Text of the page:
I have to admit, until recently I haven‘t been a comics reader. Of course, I have been aware of so many great titles, and I was never rejecting them, just not being an avid reader or actively looking for them. As a kid in a commie regime, we haven’t had much possibilities to get our hands on comics books, save some regime-approved titles (but those were sooo damn great, to say the least). But as for classics as a Western reader knows them, nope. Nada. Unless you’ve had some connections, then you were able to get a copy of French magazine Pif! which published comics stories (but who knew French, right?). So my love for graphic novels has to be postponed.

Then there came a short-lived TV show of Constantine, unfortunately cancelled after only 13 episodes (bastards!!!!) and I‘ve fallen in love (figuratively) with the cheeky English character, so nicely played by Matt Ryan. And although, as many of you no doubt know, he makes an appearance in other shows, I miss that show.

So one day I decided to get myself a copy of Hellblazer, which is the other title for Constantine‘s adventures. And boy, there are so many of them, but as usual with my routine, I aim for the very beginning. Although there are quite a few comics releases with Constantine, I‘ve opted for Original Sins, Vertigo‘s re-release of the original first adventures of trenchcoat magician.

To be precise, this beautiful release contains first 9 comics stories from original Hellblazer comics, plus two stories from Swamp Thing, namely issues #76 and #77. I am little disappointed they haven‘t included the very first appearance of the occult detective from Swamp Thing #37 ((and it could be probably nicer if those stories from ST would go first, as I got a little lost) , but I guess „you can‘t always get what you want“. So I‘m not complaining, being far from absolute completist.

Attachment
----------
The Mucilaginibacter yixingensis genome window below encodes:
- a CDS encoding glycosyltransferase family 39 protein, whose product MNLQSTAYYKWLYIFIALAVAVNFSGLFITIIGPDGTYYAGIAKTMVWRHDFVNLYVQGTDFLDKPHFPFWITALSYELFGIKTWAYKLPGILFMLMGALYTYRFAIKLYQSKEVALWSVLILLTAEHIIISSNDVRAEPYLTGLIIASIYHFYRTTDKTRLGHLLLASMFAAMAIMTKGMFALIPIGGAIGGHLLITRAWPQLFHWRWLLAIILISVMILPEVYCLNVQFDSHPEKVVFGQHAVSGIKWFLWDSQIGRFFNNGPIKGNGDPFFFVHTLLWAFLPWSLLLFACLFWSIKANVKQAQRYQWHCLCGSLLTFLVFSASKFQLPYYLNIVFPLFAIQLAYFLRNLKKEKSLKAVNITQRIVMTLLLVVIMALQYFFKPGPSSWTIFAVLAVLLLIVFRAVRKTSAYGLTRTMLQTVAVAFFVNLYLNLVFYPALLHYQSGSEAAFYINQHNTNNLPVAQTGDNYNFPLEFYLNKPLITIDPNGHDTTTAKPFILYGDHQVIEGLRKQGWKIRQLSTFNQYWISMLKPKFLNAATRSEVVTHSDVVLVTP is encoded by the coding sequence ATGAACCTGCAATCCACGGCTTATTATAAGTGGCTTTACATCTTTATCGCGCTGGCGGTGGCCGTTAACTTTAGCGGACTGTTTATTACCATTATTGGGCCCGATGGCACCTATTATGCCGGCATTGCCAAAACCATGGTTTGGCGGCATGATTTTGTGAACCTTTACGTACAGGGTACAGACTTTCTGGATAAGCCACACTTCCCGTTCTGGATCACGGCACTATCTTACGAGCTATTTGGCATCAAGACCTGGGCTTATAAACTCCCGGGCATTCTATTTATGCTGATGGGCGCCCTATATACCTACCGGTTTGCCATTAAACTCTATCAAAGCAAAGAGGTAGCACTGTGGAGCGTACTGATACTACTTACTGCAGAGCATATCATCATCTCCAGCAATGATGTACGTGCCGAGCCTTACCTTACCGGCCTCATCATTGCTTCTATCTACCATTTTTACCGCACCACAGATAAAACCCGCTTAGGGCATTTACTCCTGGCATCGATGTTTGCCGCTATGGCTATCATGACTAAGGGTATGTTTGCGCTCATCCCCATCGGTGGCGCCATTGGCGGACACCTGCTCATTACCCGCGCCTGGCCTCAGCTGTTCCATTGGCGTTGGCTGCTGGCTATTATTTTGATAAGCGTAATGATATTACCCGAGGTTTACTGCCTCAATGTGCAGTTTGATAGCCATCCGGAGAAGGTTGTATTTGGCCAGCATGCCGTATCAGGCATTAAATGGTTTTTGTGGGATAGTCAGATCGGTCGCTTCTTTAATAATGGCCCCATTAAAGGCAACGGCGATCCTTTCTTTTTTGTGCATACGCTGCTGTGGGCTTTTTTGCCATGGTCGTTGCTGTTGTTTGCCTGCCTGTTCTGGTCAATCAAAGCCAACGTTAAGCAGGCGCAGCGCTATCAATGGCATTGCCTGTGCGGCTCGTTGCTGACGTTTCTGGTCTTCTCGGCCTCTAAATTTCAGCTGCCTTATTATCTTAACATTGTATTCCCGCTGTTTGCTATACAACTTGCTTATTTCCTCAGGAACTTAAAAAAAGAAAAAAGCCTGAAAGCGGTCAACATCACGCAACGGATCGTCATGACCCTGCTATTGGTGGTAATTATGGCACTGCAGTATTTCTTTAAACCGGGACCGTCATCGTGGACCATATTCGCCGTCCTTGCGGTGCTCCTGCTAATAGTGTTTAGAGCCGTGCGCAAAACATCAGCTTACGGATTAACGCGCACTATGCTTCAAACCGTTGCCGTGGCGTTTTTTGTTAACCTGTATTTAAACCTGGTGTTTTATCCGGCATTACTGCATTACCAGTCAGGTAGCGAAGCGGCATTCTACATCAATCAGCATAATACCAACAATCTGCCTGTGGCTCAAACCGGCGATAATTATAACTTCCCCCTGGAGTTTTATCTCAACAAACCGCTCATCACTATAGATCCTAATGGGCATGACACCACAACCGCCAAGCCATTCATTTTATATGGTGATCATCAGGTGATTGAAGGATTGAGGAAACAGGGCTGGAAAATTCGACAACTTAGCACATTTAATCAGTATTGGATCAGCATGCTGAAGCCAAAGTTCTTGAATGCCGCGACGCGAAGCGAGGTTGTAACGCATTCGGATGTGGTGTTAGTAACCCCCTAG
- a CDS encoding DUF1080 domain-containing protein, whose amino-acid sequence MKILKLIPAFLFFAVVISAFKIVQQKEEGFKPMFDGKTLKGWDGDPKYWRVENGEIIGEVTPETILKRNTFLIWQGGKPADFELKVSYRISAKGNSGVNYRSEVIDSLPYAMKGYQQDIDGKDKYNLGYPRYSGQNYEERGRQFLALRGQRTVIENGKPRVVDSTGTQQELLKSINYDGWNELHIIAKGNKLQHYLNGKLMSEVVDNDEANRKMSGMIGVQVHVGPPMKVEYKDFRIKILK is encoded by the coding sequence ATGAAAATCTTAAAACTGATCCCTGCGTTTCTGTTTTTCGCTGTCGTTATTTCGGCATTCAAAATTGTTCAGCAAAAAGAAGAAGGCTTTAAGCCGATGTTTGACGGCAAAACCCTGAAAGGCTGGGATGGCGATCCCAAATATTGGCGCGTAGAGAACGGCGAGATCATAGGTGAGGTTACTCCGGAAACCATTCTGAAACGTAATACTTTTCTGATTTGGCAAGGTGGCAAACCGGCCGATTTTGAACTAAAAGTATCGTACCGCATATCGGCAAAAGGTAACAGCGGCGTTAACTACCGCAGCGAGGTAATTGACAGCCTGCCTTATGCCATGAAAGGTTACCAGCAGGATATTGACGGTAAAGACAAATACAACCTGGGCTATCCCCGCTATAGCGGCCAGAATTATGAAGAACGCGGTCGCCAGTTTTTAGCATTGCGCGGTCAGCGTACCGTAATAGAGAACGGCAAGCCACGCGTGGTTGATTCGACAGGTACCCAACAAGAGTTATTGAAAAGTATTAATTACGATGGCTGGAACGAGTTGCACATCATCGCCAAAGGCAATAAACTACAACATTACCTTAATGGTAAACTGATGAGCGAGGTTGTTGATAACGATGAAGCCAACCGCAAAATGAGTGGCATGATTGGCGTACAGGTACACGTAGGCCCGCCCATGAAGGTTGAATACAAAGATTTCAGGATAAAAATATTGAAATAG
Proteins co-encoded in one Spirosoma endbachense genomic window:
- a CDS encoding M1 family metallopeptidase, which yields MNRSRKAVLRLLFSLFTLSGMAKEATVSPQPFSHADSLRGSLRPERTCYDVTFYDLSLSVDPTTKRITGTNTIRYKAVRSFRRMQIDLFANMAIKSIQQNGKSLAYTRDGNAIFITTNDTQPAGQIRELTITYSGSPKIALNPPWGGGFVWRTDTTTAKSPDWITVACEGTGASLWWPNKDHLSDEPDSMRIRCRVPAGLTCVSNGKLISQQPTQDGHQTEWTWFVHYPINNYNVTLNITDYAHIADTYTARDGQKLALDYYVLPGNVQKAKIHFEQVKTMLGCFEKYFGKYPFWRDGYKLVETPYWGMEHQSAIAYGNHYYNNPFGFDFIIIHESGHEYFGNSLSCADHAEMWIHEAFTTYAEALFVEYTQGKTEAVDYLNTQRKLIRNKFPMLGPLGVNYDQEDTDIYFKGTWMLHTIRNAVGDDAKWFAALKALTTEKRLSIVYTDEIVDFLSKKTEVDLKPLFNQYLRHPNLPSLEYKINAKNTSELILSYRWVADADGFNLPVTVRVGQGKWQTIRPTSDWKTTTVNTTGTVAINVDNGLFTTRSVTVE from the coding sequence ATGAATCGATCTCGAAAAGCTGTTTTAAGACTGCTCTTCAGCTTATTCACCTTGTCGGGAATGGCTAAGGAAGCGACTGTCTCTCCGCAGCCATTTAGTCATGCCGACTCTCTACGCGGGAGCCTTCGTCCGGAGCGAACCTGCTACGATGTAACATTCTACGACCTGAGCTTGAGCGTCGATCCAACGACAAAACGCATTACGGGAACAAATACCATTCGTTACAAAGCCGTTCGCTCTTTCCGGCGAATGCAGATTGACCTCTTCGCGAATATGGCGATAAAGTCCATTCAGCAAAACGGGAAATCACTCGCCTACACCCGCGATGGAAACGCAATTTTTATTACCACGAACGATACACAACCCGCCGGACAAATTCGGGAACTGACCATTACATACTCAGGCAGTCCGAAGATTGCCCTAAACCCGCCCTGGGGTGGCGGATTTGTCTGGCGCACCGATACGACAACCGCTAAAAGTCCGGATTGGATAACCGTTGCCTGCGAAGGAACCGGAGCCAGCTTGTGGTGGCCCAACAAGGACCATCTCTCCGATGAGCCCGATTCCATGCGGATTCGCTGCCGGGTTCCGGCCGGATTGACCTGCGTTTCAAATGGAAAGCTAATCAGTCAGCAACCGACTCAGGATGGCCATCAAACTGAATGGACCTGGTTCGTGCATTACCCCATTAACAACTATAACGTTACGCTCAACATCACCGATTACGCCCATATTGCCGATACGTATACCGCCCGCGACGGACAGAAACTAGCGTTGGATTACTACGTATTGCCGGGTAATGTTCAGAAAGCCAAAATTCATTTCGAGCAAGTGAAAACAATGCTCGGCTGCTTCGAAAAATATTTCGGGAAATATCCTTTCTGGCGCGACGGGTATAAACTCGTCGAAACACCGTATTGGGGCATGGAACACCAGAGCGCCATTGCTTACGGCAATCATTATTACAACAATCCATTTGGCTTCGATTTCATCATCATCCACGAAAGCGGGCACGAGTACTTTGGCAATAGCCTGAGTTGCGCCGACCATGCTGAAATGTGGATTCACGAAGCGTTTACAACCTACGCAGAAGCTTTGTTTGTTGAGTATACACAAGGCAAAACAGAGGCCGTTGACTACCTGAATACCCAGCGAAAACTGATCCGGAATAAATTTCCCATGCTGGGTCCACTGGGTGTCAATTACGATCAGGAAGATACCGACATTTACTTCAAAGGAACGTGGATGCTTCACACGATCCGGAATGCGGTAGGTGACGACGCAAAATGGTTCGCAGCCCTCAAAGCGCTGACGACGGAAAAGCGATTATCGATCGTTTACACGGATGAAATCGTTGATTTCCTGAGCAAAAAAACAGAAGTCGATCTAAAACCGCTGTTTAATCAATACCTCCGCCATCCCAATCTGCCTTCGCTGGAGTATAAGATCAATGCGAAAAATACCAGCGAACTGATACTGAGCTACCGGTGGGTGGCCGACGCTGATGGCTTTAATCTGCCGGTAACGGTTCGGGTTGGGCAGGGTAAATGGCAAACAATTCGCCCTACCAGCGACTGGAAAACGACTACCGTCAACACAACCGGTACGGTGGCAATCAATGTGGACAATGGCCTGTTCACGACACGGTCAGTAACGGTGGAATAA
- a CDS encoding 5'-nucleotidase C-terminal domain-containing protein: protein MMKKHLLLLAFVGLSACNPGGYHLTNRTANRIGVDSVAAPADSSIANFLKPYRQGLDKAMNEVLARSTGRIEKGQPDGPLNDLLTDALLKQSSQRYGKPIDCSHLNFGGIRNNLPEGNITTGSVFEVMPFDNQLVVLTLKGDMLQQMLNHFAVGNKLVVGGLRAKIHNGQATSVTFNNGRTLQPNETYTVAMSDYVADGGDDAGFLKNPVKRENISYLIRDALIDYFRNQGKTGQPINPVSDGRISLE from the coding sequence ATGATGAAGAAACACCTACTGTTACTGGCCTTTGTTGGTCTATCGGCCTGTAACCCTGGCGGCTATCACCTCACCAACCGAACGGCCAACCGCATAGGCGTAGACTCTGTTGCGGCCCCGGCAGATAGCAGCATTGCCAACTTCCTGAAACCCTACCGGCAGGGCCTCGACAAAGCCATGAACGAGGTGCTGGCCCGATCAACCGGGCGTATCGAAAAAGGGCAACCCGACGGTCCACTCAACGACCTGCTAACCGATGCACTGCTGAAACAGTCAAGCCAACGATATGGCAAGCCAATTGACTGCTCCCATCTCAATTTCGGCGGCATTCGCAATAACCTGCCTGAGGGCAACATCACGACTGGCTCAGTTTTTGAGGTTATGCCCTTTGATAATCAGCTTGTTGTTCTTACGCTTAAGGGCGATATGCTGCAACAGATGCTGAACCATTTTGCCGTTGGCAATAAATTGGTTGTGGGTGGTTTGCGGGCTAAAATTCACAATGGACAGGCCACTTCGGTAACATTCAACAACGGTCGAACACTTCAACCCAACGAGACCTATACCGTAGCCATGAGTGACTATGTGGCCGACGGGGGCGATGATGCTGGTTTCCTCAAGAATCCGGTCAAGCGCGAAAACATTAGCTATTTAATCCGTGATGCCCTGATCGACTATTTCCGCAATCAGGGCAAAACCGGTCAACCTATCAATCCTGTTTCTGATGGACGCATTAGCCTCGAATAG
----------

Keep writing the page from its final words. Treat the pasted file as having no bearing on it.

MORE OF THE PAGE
Created by the celebrated comics author Alan Moore, John Constantine got more of his life through writer Jamie Delano and artist John Ridgway, but we can‘t forget other artists working on the releases, as was writer Rick Veitch, artists Alfredo Alcala, Tom Mandrake, Brett Ewins, Jim McCarthy, colorists Lovern Kindzierski a Tatjana Wood, and letterers Annie Halfacree, Todd Klein and John Constanza.

What I have to say, though, these tales are fantastic. I can‘t remember when I‘ve got so absorbed into the story as while reading first few stories. Gripping, suspense and with a morally questionable hero not hesitating to sacrifice anyone to get his goal accomplised, what‘s there not to love, right? It‘s definitely not a children‘s comics and if a reader has some experiences with British way of life and thinking (it hasn‘t changed that much from the 80s, I guess), the pleasure of spending time reading this title is enormous.

That being said, do I plan to continue reading Hellblazer and related titles of John Constantine‘s (mis)adventures? Of course, what a daft question!